Bookmark   April 14, 2014 at 4:16PM
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ionized_gw

Kodak.1, in your research, do you see many reports of DSS when heat pumps are in the heating mode?

    Bookmark   April 14, 2014 at 6:08PM
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kodak_1

ionized:, I my case my wife smelled it when it was off or on. I've read some smelled it when you switched from heat to cold air. If you read all the articles on the Web you see some smelled it during the defrost cycle which only applies to the outside unit. I can only say, since the coil is out, my wife is not having the breathing problems she was having, and I am relieved. I do know Trane MFG is aware of the problem. Some folks have installed UV lights in the return air pendulum to clean the air and had good results.

    Bookmark   April 14, 2014 at 6:51PM
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weedmeister

FYI: The defrost cycle also applies to the inside unit. It switches the system into cooling mode so that the outside unit gets hot and the inside unit gets cold. To keep your house from freezing, it also activates the electric heating coils. After a few minutes it switches back.

    Bookmark   April 15, 2014 at 12:45AM
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gsciencechick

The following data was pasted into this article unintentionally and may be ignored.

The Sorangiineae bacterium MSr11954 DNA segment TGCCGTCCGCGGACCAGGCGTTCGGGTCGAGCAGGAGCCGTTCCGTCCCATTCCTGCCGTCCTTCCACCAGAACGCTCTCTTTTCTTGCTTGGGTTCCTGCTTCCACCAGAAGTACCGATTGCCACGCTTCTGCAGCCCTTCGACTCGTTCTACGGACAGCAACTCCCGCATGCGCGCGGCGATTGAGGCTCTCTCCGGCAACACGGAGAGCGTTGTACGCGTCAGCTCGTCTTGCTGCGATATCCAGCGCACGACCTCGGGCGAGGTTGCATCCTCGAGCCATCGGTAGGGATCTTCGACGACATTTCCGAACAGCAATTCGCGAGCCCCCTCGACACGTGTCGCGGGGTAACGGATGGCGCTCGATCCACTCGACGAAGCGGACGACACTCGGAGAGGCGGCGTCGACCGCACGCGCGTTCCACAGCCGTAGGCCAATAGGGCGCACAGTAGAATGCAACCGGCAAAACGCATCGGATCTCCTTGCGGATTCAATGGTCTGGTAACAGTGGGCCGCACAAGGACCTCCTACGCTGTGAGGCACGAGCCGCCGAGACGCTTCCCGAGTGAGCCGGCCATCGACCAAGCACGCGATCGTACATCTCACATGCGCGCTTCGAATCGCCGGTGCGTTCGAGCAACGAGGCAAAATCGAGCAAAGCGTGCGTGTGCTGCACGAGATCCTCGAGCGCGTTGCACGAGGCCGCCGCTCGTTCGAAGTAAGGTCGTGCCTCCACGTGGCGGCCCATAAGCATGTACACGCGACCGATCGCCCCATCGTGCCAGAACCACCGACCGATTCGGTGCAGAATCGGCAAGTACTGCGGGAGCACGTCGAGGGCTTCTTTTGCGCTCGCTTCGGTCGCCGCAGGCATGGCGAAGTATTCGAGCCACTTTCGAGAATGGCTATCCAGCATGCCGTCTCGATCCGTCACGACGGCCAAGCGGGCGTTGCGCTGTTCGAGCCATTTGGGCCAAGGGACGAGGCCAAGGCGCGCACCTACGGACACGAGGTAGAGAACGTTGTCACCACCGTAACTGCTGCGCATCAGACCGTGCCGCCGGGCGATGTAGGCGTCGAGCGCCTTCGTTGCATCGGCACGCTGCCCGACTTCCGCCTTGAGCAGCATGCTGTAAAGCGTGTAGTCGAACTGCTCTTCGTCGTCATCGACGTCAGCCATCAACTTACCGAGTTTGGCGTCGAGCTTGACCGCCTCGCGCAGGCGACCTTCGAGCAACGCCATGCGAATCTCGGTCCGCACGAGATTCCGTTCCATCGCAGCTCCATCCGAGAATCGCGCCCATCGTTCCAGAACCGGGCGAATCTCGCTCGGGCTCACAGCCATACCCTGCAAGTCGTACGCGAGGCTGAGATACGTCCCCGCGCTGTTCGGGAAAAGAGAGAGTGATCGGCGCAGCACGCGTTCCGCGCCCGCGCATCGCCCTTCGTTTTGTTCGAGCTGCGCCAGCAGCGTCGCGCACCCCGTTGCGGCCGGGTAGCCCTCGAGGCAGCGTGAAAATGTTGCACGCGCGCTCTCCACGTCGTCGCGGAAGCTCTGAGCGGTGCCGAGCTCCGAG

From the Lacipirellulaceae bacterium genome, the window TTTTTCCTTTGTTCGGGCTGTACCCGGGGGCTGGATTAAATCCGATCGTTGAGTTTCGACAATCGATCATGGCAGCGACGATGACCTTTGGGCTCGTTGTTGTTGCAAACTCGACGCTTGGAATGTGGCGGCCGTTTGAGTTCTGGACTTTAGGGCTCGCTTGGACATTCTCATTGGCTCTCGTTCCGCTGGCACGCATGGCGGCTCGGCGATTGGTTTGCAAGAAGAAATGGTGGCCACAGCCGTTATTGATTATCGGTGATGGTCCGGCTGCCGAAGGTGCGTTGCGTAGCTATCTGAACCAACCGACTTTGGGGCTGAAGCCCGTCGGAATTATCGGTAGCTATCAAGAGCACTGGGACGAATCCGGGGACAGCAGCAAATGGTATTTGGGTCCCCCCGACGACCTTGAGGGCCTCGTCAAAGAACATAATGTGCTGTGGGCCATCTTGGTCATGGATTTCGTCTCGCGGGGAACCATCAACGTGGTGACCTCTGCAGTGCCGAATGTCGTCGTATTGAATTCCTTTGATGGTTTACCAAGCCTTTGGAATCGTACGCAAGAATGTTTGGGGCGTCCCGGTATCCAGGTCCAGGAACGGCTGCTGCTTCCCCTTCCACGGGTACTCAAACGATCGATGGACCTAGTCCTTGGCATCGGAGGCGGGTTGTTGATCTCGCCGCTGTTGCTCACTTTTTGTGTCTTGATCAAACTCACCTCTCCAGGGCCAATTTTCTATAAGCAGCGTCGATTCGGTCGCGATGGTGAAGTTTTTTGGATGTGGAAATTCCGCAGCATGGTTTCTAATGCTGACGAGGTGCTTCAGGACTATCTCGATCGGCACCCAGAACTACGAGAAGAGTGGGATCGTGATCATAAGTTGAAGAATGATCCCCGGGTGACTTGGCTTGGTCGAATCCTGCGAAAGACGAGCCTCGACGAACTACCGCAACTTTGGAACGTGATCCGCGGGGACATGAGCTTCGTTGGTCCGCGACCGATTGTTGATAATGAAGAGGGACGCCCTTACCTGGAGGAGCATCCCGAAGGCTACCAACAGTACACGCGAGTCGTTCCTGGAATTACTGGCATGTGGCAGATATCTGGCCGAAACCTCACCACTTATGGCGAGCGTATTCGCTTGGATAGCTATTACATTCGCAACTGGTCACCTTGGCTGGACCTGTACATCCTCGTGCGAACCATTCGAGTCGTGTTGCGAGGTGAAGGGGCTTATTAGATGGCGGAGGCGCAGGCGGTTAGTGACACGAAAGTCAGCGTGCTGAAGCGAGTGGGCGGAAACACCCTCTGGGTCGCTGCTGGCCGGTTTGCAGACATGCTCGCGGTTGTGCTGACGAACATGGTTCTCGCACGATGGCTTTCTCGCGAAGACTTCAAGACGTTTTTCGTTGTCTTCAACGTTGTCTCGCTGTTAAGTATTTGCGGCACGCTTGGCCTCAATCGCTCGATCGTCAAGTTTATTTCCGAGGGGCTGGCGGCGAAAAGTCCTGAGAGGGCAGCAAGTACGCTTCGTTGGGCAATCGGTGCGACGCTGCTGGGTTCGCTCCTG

Thanks, Kodak. I have been OOT the past couple days not online here. We have read some on DSS but could definitely read more. It will be interesting if your treatment helps. My DH is the sensitive one, me less so. However, I can smell it when I first walk in the house.

Major OOPS: Our system is a Lennox gas pack, not a Trane, but I'm sure the same problems exist. Our unit is exclusively outside; that is how everything is in our neighborhood.

I am almost thinking about contacting our local company and seeing if we can get a Lennox rep out here. I remember when we bought the system they offered to install the UV lights as an option.

We had a Goodman which is not considered a great brand, but it never smelled ever. The gas furnace portion is about the same efficiency as the old, so not that great.

    Bookmark   April 19, 2014 at 8:35PM
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kodak_1

It took awhile to get my coil back from Bronz Glow in Florida. It has been epoxyed and looks good. Installed today and already my wife can tell it does not have the odor it had before. Thank goodness for that. Amazing what you can learn by googling HAVAC odor or Dirty Sock Syndrome.